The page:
Iconic photos of a changing city, and commentary on our Collections & Exhibitions from the crew at MCNY.org
With Archtober – New York City’s annual Architecture and Design Month – almost upon us, it has got my theater archivist’s mind turning to the city’s history of theater buildings. So this week I offer up a brief (and by no means comprehensive) peek into some of the iconic playhouses in New York – some lost, some surviving.
The first theater in New York after the Revolutionary War was the John Street Theatre. No images remain of the exterior of this modest structure, and the building closed its doors in 1798. Thankfully, the New Theatre (soon called the Park Theatre) opened up on Park Row the same month.
For the first decade or so, the Park Theatre prospered without competition, but as New York grew, more theaters began appearing. With its offerings of imported English dramas and Italian operas, the Park gained a reputation as the theater of the elite, where the rich and famous went to get their culture. On the other end of the spectrum were the working class audiences of the Bowery Theatre. Built in 1826, the Bowery became known for championing populist American ideals and American performers like Edwin Forrest. Class and cultural identity became strongly tied to both theaters, and where you went to be entertained said a lot about who you were.
If 19th century theaters had one enemy (besides each other), it was fire. The Park Theatre burned down on December 16, 1848 and was not rebuilt. Not to be outdone, the Bowery Theatre burned down four times between 1828 and 1845 and each time was rebuilt. Finally, it met its end when a fire in 1929 demolished the building permanently.
Fires didn’t always bring destruction alone, however. In fact, a fire at the Academy of Music actually gave rise to the first musical, or so the story goes. When a dancing troupe from France was deprived of their venue, William Wheatley, the manager at Niblo’s Garden on Broadway near Prince Street, invited the company to join forces with The Black Crook, a spectacular melodrama scheduled for that space; and thus, the first musical was born.
When Niblo’s closed for the last time in 1895, theater buildings had already begun to move uptown. A clear trajectory can be seen in various theaters run by the father-sons combo of James W., James, Jr. and Lester Wallack who took their name with them when they moved. The first Wallack theater was an 1852 takeover of John Brougham’s Lyceum at 485 Broadway. The Wallacks built their own space nine years later at 844 Broadway (pictured below), then kept moving uptown. Next came the Wallack’s Theatre at Broadway and 30th Street in 1882, and finally, in 1924, the Wallack name had a brief run at a theater on 42nd Street in the final resting place of many theatrical playhouses, the Times Square Theater District.
The oldest continuously operating playhouse in Times Square Theatre District is the Lyceum Theatre on 45th Street, which opened November 2, 1903. Though the New Amsterdam Theatre and the Hudson Theatre opened earlier that same year, both spaces flirted with careers as movie theaters. The Lyceum holds the distinction of being the District’s oldest continually play-producing theatre, and in 1974, it was the first Broadway theater to be landmarked.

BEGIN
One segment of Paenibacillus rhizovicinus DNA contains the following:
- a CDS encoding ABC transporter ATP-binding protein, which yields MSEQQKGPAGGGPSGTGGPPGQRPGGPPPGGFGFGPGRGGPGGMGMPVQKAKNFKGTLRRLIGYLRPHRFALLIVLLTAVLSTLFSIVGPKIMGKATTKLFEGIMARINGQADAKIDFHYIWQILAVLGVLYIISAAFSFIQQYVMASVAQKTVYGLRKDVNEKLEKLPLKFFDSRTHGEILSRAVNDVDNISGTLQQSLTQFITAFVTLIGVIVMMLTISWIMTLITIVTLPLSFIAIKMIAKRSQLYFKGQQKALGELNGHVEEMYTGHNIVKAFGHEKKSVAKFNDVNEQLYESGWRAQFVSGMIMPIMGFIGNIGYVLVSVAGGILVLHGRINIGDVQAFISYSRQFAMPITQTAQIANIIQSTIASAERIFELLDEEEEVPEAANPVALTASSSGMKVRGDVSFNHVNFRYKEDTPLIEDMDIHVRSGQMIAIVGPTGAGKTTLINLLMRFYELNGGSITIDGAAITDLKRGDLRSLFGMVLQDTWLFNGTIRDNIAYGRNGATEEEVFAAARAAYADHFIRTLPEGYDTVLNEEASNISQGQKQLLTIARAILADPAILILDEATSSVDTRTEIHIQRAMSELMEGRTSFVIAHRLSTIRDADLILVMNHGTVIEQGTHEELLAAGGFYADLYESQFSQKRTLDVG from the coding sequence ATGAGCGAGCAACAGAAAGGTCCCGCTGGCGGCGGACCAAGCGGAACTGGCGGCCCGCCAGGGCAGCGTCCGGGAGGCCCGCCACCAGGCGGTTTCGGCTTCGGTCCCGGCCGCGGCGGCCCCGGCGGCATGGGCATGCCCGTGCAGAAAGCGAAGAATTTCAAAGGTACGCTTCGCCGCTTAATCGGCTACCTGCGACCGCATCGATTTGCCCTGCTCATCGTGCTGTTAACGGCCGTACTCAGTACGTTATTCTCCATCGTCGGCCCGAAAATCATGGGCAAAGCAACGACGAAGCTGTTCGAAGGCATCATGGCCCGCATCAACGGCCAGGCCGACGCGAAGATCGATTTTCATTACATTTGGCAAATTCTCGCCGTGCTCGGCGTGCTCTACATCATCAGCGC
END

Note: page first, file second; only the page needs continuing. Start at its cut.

The newest building on Broadway is the Lyric Theatre on 42nd Street. Built in 1998, the space opened as the Ford Center for the Performing Arts, then the Hilton Theatre, then Foxwoods Theatre before finally being christened the Lyric in 2014 after the theatre that stood on the same location but was demolished in 1996. Below is a picture of the original Lyric.
The serial renaming experienced by the Lyric Theatre is just one example of the changes that can happen in the life of a building. Many of the long standing theaters in Times Square have gone through several reinventions. The New Victory Theatre just up the block from the Lyric, for example, was originally called the Theatre Republic; the space was built in 1900 by the first Oscar Hammerstein (the grandfather of the Oscar we know so well from Rodgers &). It was run briefly by producer David Belasco before his own space was built on 44th Street. In the 1930s it was a venue for burlesque, in the 1940s it was renamed the Victory Theater and showed mostly second-run movies – which by the 1970s, had become X-rated movies. Reopened in 1995 as a performance space, the New Victory Theatre currently runs children’s theater and family-focused programming.
Of course, the entertainment and high culture were not restricted to only those in Manhattan. A variety of theaters could be found in all five boroughs in the late 19th and early 20th centuries. The Metropolis Theatre was one of several theaters in the South Bronx. Built in 1893, it eventually expanded into the burgeoning motion picture industry to escape competition with the neighboring Bronx Opera House that opened in 1913.
Renewal and reuse of theaters was also not limited to Manhattan. The Majestic Theatre in Brooklyn opened in 1904 is currently enjoying life as the Brooklyn Academy of Music’s Harvey Theatre.
Further afield from the city’s center, Morrison’s Theatre on Rockaway Beach in Queens was lavishly decorated and seated 1,500. Primarily a summer season venue, the theater had success providing twice-a-day entertainment to those seeking cooler temperatures by the sea.
Staten Island had several dedicated performance spaces so its residents didn’t have to get on a ferry boat to see theater. Below is Richmond Theatre on Thompson Street in Stapleton, built in 1906 and torn down around 1948.
For more on New York City theaters, check out the finding aid to the Museum’s recently processed Collection on Theaters available through our Catablog.